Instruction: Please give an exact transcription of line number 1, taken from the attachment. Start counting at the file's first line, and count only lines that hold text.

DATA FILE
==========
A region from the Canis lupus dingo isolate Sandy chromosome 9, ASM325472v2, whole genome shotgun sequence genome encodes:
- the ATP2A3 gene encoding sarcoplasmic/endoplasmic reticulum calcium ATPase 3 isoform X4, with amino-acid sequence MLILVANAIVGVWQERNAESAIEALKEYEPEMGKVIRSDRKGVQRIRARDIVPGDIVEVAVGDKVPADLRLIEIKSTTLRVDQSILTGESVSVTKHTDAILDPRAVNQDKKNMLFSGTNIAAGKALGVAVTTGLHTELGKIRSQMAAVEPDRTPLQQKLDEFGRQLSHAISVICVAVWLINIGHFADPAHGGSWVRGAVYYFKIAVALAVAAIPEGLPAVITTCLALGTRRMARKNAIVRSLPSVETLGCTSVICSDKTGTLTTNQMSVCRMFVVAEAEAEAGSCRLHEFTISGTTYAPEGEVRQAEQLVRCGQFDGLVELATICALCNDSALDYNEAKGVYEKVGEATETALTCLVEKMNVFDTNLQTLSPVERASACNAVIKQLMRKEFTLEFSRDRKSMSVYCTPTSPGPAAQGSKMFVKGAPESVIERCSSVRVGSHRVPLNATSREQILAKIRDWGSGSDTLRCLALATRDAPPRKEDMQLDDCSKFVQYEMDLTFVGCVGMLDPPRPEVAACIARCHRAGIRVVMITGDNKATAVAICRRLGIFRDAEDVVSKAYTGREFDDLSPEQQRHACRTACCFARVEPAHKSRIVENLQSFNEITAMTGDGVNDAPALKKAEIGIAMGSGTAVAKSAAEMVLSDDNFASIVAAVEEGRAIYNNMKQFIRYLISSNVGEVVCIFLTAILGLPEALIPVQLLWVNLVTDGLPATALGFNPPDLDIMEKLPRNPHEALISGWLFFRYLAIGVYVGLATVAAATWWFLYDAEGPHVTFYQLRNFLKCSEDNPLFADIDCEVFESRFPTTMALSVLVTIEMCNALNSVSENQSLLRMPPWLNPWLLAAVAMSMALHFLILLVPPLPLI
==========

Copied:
A region from the Canis lupus dingo isolate Sandy chromosome 9, ASM325472v2, whole genome shotgun sequence genome encodes: